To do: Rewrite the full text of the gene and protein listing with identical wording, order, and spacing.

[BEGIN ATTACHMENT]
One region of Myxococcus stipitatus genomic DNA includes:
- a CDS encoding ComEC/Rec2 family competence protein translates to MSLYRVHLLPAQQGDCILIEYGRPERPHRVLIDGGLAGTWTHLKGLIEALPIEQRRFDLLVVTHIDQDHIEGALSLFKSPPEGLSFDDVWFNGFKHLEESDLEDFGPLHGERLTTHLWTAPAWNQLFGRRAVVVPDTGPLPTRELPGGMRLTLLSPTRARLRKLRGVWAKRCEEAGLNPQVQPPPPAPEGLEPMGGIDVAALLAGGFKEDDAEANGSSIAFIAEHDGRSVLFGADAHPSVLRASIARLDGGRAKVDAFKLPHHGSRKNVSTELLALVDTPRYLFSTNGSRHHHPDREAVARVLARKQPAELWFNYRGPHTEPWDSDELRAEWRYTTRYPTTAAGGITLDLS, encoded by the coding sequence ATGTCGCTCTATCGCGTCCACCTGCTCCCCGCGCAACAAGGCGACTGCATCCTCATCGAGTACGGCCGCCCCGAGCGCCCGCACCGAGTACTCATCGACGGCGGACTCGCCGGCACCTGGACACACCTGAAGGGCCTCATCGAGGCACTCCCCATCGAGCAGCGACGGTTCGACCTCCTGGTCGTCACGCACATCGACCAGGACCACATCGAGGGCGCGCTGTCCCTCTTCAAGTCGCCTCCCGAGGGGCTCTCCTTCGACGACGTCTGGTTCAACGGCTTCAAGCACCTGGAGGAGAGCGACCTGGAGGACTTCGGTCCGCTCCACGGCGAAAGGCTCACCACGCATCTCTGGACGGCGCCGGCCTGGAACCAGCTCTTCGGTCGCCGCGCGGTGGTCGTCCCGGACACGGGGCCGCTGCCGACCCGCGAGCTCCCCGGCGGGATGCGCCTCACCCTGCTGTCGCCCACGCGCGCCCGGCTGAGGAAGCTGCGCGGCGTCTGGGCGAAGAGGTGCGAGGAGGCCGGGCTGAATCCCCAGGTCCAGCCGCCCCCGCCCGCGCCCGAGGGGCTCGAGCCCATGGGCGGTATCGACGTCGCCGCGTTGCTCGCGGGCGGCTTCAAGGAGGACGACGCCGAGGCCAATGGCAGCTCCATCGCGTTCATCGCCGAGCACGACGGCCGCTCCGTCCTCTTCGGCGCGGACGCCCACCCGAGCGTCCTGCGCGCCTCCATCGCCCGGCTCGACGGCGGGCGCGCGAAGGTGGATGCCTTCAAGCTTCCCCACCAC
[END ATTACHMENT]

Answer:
One region of Myxococcus stipitatus genomic DNA includes:
- a CDS encoding ComEC/Rec2 family competence protein translates to MSLYRVHLLPAQQGDCILIEYGRPERPHRVLIDGGLAGTWTHLKGLIEALPIEQRRFDLLVVTHIDQDHIEGALSLFKSPPEGLSFDDVWFNGFKHLEESDLEDFGPLHGERLTTHLWTAPAWNQLFGRRAVVVPDTGPLPTRELPGGMRLTLLSPTRARLRKLRGVWAKRCEEAGLNPQVQPPPPAPEGLEPMGGIDVAALLAGGFKEDDAEANGSSIAFIAEHDGRSVLFGADAHPSVLRASIARLDGGRAKVDAFKLPHHGSRKNVSTELLALVDTPRYLFSTNGSRHHHPDREAVARVLARKQPAELWFNYRGPHTEPWDSDELRAEWRYTTRYPTTAAGGITLDLS, encoded by the coding sequence ATGTCGCTCTATCGCGTCCACCTGCTCCCCGCGCAACAAGGCGACTGCATCCTCATCGAGTACGGCCGCCCCGAGCGCCCGCACCGAGTACTCATCGACGGCGGACTCGCCGGCACCTGGACACACCTGAAGGGCCTCATCGAGGCACTCCCCATCGAGCAGCGACGGTTCGACCTCCTGGTCGTCACGCACATCGACCAGGACCACATCGAGGGCGCGCTGTCCCTCTTCAAGTCGCCTCCCGAGGGGCTCTCCTTCGACGACGTCTGGTTCAACGGCTTCAAGCACCTGGAGGAGAGCGACCTGGAGGACTTCGGTCCGCTCCACGGCGAAAGGCTCACCACGCATCTCTGGACGGCGCCGGCCTGGAACCAGCTCTTCGGTCGCCGCGCGGTGGTCGTCCCGGACACGGGGCCGCTGCCGACCCGCGAGCTCCCCGGCGGGATGCGCCTCACCCTGCTGTCGCCCACGCGCGCCCGGCTGAGGAAGCTGCGCGGCGTCTGGGCGAAGAGGTGCGAGGAGGCCGGGCTGAATCCCCAGGTCCAGCCGCCCCCGCCCGCGCCCGAGGGGCTCGAGCCCATGGGCGGTATCGACGTCGCCGCGTTGCTCGCGGGCGGCTTCAAGGAGGACGACGCCGAGGCCAATGGCAGCTCCATCGCGTTCATCGCCGAGCACGACGGCCGCTCCGTCCTCTTCGGCGCGGACGCCCACCCGAGCGTCCTGCGCGCCTCCATCGCCCGGCTCGACGGCGGGCGCGCGAAGGTGGATGCCTTCAAGCTTCCCCACCAC